This morning the Holy Father celebrated the Eucharist in Bethlehem’s Manger Square, at the confluence of Milk Grotto Street (the site of a shrine situated in a grotto carved out of white tuff rock, where according to tradition Mary fed the baby Jesus) and Paul VI Street, named to commemorate Pope Montini’s visit on 6 January 1964.
During his journey from the Presidential Palace of Bethlehem to Manger Square, the Pope got out of the jeep and prayed before the wall dividing Bethlehem from Israel, after which he rested his head on it for a moment.
The Mass was attended by Palestinian President Mahmoud Abbas, and groups of faithful from the Gaza Strip and Galilee (State of Israel), as well as many immigrant workers from Asia.
“What a great grace it is to celebrate the Eucharist in the place where Jesus was born!” exclaimed the Pope. “I thank God and I thank all of you who have welcomed me on my pilgrimage: President Mahmoud Abbas and the other civil authorities; Patriarch Fouad Twal and the other bishops and ordinaries of the Holy Land, the priests, the consecrated persons and all those who labour to keep faith, hope and love alive in these lands; the faithful who have come from Gaza and Galilee, and the immigrants from Asia and Africa. Thank you for your welcome!”
“The Child Jesus, born in Bethlehem, is the sign given by God to those who awaited salvation, and he remains forever the sign of God’s tenderness and presence in our world: ‘This will be a sign for you: you will find a child…’. Today too, children are a sign. They are a sign of hope, a sign of life, but also a ‘diagnostic’ sign, a marker indicating the health of families, society and the entire world. Wherever children are accepted, loved, cared for and protected, the family is healthy, society is more healthy and the world is more human. Here we can think of the work carried out by the Ephpheta Paul VI institute for hearing and speech impaired Palestinian children: it is a very real sign of God’s goodness; it is a concrete sign of a better society. To us, the men and women of the twenty-first century, God also says: ‘This will be a sign for you’, look to the child… The Child of Bethlehem is frail, like all newborn children. He cannot speak and yet he is the Word made flesh who came to transform the hearts and lives of all men and women. This Child, like every other child, is vulnerable; he needs to be accepted and protected. Today too, children need to be welcomed and defended, from the moment of their conception.
“Sadly, in this world of ours, with all its highly developed technology, great numbers of children continue to live in inhuman situations, on the fringes of society, in the peripheries of great cities and in the countryside”, he continued. “All too many children continue to exploited, maltreated, enslaved, prey to violence and illicit trafficking. Still too many children live in exile, as refugees, at times lost at sea, particularly in the waters of the Mediterranean. Today, in acknowledging this, we feel shame before God, before God who became a child. And we have to ask ourselves: Who are we, as we stand before the Child Jesus? Who are we, standing as we stand before today’s children? Are we like Mary and Joseph, who welcomed Jesus and care for him with the love of a father and a mother? Or are we like Herod, who wanted to eliminate him? Are we like the shepherds, who went in haste to kneel before him in worship and offer him their humble gifts? Or are we indifferent? Are we perhaps people who use fine and pious words, yet exploit pictures of poor children in order to make money? Are we ready to be there for children, to ‘waste time’ with them? Are we ready to listen to them, to care for them, to pray for them and with them? Or do we ignore them because we are too caught up in our own affairs?”.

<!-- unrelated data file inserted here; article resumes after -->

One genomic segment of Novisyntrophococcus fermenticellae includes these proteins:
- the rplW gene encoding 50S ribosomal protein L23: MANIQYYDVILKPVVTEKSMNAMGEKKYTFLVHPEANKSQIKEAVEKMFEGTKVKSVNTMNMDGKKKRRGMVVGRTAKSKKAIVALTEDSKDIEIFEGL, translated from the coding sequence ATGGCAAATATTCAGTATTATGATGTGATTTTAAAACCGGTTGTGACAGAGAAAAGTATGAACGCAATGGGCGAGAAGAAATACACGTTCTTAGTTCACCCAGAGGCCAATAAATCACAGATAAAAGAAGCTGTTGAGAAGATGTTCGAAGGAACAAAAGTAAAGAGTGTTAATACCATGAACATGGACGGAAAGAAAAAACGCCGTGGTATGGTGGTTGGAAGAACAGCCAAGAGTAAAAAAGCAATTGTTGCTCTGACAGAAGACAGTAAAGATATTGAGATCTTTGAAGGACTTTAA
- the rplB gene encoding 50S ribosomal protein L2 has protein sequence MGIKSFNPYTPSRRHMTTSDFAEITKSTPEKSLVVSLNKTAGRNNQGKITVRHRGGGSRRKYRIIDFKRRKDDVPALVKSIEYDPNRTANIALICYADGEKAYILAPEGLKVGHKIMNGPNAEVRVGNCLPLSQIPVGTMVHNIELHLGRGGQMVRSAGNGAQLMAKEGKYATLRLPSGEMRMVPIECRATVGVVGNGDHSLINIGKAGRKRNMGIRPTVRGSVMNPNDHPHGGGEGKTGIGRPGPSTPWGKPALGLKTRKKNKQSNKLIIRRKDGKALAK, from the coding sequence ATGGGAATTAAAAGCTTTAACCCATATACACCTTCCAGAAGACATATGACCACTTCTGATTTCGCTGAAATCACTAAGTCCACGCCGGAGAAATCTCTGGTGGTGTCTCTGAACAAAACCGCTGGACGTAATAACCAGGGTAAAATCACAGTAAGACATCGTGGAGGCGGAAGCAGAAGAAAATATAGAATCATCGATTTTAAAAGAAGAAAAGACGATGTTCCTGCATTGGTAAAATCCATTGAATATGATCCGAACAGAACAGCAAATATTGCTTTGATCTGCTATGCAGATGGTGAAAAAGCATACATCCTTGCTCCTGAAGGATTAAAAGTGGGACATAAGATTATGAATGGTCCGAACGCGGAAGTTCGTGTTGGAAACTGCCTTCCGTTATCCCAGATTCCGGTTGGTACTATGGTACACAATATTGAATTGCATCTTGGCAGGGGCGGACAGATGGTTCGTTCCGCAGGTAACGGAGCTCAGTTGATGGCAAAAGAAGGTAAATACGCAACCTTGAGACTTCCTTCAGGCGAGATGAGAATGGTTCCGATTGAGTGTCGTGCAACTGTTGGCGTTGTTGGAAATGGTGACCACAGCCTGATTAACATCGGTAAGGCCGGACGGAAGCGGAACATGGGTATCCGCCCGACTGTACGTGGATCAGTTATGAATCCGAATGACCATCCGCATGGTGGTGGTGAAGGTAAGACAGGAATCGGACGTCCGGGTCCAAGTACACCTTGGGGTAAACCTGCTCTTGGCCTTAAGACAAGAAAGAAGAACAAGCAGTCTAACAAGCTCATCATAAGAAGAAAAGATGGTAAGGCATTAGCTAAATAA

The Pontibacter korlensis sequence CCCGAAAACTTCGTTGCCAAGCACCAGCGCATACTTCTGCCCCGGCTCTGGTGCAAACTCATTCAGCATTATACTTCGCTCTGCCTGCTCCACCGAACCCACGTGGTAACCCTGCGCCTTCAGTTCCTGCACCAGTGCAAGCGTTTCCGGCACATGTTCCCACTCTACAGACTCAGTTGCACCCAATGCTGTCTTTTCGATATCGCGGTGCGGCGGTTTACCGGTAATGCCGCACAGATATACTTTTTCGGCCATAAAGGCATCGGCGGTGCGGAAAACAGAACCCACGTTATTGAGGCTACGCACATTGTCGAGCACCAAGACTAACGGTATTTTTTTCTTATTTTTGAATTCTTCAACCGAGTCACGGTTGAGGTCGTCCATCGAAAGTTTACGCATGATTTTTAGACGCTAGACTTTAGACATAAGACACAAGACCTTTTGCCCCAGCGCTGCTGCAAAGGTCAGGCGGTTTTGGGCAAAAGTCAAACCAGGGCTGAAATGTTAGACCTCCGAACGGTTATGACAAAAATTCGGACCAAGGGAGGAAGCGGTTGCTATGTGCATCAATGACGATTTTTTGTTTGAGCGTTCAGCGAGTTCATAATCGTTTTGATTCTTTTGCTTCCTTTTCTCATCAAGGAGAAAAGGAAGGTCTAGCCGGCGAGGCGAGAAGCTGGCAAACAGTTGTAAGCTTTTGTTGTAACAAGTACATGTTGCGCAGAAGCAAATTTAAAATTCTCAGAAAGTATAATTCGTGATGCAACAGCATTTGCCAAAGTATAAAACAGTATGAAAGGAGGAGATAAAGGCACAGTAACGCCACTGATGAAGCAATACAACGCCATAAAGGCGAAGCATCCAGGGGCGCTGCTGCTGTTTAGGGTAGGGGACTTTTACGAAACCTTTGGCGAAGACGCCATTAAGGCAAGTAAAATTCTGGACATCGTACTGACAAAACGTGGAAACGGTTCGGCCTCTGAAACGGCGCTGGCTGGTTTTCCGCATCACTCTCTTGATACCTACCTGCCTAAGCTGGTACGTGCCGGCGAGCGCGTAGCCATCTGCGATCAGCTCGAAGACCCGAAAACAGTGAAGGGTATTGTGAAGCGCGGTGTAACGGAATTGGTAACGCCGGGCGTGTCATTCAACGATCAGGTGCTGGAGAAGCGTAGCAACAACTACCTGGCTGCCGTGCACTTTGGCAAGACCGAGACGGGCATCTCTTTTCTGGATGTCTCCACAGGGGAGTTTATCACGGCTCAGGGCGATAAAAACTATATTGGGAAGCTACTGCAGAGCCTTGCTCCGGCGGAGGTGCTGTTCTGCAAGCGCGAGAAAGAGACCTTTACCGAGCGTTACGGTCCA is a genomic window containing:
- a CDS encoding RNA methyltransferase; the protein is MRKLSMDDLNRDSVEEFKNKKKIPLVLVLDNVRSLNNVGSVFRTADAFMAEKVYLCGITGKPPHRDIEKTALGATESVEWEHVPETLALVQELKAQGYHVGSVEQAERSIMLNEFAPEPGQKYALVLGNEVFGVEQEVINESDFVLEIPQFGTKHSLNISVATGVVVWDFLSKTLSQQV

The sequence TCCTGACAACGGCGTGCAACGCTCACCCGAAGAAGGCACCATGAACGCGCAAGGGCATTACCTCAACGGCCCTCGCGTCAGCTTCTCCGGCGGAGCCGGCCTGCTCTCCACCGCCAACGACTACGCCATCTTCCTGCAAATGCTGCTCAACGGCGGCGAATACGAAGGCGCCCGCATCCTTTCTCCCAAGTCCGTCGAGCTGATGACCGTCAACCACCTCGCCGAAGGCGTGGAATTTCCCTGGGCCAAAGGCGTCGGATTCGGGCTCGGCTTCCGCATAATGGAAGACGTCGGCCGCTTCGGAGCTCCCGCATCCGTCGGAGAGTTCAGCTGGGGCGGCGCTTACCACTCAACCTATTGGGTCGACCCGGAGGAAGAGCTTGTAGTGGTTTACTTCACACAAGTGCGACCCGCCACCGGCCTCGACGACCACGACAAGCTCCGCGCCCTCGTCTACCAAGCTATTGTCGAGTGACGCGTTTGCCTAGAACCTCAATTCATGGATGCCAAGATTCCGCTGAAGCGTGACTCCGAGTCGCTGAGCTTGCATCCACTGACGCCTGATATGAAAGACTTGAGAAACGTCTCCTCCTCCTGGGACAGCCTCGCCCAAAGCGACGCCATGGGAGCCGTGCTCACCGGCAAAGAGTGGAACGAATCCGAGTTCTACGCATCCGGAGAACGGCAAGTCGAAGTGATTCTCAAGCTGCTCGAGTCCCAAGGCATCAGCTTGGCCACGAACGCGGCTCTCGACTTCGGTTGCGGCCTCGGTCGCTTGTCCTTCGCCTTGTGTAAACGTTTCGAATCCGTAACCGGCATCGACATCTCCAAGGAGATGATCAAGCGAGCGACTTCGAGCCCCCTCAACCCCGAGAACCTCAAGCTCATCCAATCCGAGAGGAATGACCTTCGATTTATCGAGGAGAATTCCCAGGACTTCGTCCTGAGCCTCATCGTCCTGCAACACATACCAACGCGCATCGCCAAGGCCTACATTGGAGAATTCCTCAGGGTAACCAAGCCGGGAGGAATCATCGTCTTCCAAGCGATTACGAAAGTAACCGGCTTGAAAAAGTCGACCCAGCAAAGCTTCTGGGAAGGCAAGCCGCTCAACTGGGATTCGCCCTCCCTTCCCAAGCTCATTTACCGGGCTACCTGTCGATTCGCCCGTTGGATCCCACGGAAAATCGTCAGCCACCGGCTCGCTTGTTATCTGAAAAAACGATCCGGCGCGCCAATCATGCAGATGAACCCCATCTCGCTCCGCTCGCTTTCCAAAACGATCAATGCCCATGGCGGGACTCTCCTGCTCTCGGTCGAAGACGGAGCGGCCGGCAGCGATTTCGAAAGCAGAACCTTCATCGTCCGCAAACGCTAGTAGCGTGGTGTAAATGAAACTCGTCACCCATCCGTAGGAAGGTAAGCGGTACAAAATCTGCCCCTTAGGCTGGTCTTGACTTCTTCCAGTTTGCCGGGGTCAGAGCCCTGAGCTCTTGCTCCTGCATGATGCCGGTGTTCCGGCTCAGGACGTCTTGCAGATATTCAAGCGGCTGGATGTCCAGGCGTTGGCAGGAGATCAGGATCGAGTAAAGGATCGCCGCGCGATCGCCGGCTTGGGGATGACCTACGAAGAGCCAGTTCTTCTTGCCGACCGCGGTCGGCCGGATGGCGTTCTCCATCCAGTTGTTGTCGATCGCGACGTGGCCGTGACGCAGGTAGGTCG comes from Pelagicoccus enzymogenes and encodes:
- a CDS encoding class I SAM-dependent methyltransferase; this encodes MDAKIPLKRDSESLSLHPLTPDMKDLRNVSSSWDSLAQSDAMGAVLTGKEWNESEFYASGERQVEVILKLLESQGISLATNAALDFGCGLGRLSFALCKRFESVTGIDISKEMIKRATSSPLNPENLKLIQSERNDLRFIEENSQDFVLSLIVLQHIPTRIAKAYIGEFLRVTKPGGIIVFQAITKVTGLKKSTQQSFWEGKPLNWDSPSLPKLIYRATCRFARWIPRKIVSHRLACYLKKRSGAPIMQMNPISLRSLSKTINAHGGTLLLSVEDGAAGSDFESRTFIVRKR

“’This will be a sign for you: you will find a child…’. Perhaps that little boy or girl is crying. He is crying because he is hungry, because she is cold, because he or she wants to be picked up and held in our arms… Today too, children are crying, they are crying a lot, and their crying challenges us. In a world which daily discards tons of food and medicine there are children, hungry and suffering from easily curable diseases, who cry out in vain. In an age which insists on the protection of minors, there is a flourishing trade in weapons which end up in the hands of child-soldiers, there is a ready market for goods produced by the slave labour of small children. Their cry is stifled: they must fight, they must work, they cannot cry! But their mothers cry for them, as modern-day Rachels: they weep for their children, and they refuse to be consoled”.
“’This will be a sign for you’. The Child Jesus, born in Bethlehem, every child who is born and grows up in every part of our world, is a diagnostic sign indicating the state of health of our families, our communities, our nation. Such a frank and honest diagnosis can lead us to a new kind of lifestyle where our relationships are no longer marked by conflict, oppression and consumerism, but fraternity, forgiveness and reconciliation, solidarity and love”.
The Pope concluded with a prayer to the Holy Virgin: “Mary, Mother of Jesus, you who accepted, teach us how to accept; you who adored, teach us how to adore; you who followed, teach us how to follow. Amen”.